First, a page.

Ever wonder what it must have like back in the 1940’s to attend a summer camp? Funny enough, not too different from today… boys from the city would come out via the train (not car) to stay at the camp for one to three months to learn fishing, swimming, boating, etc. Parents, then as now, were concerned about the food, the safety, and what their boys would be doing day in and day out. The Porches was not cheap – nearly $6,000 (in 2014 dollars) to send your boy away for three months. The owners of the Porches (the Rundletts) put together a brochure to advertise the Porches to the parents of prospective campers… take a look at the Porches brochure ca 1940 and see how in many ways things have not changed.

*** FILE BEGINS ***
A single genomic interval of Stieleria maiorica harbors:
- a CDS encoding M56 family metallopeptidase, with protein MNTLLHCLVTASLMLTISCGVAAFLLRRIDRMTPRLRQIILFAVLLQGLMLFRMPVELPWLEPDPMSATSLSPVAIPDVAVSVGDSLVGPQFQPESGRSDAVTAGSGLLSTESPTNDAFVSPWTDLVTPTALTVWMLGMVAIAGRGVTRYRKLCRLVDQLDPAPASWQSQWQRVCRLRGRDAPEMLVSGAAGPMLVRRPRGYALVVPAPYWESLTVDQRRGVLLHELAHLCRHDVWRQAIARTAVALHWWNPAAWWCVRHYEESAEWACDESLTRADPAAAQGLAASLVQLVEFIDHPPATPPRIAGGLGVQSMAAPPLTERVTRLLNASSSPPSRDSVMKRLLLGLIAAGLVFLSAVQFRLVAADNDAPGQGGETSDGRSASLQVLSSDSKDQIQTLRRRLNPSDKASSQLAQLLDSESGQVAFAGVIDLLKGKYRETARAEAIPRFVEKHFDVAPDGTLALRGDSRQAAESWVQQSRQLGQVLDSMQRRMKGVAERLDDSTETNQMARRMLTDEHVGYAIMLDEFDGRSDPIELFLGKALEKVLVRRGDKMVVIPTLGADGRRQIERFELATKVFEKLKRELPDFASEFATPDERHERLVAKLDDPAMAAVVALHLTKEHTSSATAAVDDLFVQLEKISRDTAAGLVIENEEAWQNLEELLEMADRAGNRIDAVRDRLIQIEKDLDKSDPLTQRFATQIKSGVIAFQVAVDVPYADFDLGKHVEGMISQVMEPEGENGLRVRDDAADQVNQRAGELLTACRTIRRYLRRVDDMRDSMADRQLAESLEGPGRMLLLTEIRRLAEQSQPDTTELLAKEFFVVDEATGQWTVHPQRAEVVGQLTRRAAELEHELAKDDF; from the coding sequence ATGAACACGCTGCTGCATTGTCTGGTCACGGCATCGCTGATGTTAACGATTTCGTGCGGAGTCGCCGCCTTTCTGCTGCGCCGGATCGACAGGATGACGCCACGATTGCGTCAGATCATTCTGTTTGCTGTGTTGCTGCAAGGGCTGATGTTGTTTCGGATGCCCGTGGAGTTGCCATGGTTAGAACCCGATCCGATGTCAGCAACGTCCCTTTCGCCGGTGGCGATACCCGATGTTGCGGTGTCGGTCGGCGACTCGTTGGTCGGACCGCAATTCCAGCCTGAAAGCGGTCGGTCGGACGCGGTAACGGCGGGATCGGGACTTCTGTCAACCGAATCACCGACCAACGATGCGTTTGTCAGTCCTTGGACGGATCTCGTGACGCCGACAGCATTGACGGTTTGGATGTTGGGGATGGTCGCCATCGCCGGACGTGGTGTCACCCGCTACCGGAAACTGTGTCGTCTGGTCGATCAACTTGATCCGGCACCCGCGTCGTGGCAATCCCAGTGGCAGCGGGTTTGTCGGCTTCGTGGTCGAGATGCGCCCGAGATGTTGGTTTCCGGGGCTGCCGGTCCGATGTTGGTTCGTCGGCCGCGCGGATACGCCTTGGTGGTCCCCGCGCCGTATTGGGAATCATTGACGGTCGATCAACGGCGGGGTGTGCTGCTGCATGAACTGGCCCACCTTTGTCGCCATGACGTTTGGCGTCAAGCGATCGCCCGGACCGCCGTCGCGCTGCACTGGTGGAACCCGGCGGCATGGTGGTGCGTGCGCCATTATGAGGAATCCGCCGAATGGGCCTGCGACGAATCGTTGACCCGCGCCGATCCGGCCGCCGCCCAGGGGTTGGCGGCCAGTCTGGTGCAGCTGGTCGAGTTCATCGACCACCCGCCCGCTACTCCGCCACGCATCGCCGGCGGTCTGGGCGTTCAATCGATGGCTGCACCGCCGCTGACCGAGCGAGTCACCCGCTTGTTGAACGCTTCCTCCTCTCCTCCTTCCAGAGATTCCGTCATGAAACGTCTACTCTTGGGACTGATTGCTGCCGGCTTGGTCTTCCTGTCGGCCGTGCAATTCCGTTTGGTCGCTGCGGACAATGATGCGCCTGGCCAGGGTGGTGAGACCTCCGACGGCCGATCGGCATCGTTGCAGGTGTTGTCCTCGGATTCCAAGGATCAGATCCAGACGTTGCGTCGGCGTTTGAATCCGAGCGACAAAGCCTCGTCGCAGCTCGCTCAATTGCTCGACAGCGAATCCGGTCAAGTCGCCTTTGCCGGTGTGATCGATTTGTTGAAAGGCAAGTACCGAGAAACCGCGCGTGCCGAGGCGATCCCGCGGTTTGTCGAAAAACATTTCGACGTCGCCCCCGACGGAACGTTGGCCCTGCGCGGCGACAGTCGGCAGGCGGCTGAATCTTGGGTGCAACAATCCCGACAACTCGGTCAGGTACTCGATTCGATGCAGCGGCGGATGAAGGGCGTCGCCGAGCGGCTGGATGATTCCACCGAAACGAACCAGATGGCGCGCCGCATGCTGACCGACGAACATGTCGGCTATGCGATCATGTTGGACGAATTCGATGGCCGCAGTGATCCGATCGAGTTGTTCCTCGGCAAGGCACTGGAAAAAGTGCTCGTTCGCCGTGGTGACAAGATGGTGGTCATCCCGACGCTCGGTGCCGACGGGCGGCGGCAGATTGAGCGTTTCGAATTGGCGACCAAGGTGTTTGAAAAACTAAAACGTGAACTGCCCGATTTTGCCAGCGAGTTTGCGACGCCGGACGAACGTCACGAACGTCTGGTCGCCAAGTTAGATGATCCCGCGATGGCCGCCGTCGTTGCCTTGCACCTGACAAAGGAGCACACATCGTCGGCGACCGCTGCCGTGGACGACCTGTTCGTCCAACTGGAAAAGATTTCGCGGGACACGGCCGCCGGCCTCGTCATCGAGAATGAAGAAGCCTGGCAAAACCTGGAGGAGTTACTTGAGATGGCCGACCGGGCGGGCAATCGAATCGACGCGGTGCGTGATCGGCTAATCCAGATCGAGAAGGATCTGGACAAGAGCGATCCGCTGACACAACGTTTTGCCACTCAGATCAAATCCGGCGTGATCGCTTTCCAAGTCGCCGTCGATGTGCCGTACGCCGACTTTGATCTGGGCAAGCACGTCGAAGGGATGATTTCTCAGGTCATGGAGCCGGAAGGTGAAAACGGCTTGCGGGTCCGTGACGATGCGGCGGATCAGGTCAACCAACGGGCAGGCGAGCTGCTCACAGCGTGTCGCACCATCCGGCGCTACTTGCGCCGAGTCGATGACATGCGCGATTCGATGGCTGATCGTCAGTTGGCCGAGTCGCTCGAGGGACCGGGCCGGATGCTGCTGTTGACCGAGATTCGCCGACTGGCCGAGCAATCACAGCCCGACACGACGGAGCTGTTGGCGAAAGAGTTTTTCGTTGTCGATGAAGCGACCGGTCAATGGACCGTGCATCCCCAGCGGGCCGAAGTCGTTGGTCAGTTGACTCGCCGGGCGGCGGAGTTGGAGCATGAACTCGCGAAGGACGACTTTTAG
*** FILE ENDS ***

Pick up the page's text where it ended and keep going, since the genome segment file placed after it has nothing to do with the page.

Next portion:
There is another side of the Porches (more recently known as the Little Gatsby House). It is believed that the Countess Vera da Gama of Spain (pictured right) and her son lived in the house during World War Two. The son, rumor has it, acted as a German spy tracking ship movements in Portland harbor and sent reports back to Germany via a shortwave radio in the attic (the wiring is still there). The Countess divorced her husband Count Vasco da Gama in the fall summer of 1943. Read more about the Countess and her son, the alleged spy.